Emergency treatment--a possibility

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Posted by Bob Johnson ( on December 07, 2000 at 12:43:03:

If nothing is working for you to abort an attack, you might print this out and stick under your doc's nose.

While is uses the "M"-word some Cluster folks have been using this med with good results.

Intravenous Valproate Rapidly Aborts Migraine Headaches

WESTPORT, CT (Reuters Health) Dec 06 - In a preliminary report, published in the October issue of Headache, investigators indicate that intravenous valproate is safe and effective in treating migraines. Further, this therapy appears to provide rapid onset of relief.

Dr. Ninan T. Mathew, and colleagues from the Houston Headache Clinic, administered 300 mg of intravenous valproate sodium to 61 patients who presented to the clinic with acute migraine.

Overall, 73% of patients experienced significant improvement in pain. Patients began noticing relief at a mean of 8 minutes. Meaningful relief was noted on average in 16 minutes and complete relief had occurred at a mean of 25 minutes.

Besides significantly reducing headache pain, valproate also decreased associated symptoms like nausea, disability, and photophobia. Patients appeared more alert after treatment and no serious adverse events were noted.

Regarding the improved alertness observed in their patients, the authors state "that intravenous valproate may have advantages over other protocols, such as those utilizing dihydroergotamine (DHE) or dopamine antagonists, which may result in marked somnolence."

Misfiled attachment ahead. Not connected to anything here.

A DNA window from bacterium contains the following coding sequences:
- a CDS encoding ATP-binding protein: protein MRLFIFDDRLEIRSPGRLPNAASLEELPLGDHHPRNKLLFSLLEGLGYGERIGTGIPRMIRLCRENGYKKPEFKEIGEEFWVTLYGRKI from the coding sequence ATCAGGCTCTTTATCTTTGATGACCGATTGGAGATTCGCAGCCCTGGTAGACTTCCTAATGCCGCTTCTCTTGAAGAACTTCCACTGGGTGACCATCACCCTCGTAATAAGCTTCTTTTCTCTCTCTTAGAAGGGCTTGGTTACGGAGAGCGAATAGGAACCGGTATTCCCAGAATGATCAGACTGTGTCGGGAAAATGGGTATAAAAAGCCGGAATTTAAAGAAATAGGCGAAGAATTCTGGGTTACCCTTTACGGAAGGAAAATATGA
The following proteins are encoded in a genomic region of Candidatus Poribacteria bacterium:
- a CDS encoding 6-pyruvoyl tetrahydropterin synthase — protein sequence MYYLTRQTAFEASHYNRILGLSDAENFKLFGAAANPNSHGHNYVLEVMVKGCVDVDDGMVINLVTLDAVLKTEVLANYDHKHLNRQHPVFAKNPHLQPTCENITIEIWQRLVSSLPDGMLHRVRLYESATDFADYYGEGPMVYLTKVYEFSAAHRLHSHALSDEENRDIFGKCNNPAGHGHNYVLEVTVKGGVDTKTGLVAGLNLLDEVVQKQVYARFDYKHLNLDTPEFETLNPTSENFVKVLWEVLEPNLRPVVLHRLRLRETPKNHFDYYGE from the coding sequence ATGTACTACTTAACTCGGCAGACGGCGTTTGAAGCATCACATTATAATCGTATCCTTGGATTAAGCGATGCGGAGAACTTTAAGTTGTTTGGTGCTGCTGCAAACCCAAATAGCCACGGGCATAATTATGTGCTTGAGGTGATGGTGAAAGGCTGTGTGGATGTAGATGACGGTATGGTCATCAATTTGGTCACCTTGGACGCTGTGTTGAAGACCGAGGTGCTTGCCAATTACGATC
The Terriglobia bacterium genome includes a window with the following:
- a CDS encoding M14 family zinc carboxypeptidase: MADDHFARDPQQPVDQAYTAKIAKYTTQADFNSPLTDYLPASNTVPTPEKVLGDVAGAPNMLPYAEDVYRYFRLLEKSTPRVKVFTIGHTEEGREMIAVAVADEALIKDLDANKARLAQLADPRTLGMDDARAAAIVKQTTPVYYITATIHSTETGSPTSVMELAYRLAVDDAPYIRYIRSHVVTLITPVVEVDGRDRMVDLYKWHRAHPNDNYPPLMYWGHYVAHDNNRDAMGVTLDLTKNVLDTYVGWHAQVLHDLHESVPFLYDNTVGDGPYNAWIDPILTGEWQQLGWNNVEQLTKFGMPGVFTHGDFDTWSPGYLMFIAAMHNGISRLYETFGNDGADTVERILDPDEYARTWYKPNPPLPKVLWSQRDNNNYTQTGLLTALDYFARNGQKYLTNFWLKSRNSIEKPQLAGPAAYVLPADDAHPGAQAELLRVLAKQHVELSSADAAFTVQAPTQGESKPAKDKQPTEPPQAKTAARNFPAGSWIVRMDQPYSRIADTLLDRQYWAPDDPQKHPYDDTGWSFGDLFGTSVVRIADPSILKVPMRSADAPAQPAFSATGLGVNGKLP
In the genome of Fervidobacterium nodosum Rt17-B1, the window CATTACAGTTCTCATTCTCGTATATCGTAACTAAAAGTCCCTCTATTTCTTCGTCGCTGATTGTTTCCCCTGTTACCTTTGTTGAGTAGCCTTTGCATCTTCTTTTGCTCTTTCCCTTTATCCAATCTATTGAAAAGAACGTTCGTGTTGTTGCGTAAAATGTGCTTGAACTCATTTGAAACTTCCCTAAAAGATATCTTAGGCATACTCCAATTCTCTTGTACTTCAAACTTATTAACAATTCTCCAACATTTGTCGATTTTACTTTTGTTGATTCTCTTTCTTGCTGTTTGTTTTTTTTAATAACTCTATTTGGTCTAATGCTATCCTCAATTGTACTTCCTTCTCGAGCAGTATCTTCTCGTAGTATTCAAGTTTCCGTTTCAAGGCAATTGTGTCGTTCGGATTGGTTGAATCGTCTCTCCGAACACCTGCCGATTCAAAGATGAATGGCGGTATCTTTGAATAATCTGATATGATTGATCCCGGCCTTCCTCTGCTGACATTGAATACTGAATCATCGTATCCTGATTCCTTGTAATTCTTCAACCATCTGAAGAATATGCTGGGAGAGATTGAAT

Intravenous valproate may be an alternative in patients who cannot tolerate DHE or in those in whom DHE is contraindicated, Dr. Mathew's team mentions. It may also be useful in patients who have recently taken ergotamine, DHE, or triptans and present acutely to their healthcare provider.

Reached for comment, Dr. Mathew told Reuters Health that since the study he has been treating patients with intravenous valproate almost daily. The lack of side effects, such as nausea, makes valproate a particularly attractive treatment option, he stated. He did stress, however, that valproate should not be used in pregnant patients or in those with liver disease.

While numerous studies have shown oral valproate is effective in preventing migraines, this is the first study to examine the safety and efficacy of intravenous valproate in the treatment of acute migraine attacks.

Headache 2000;40:720-723.

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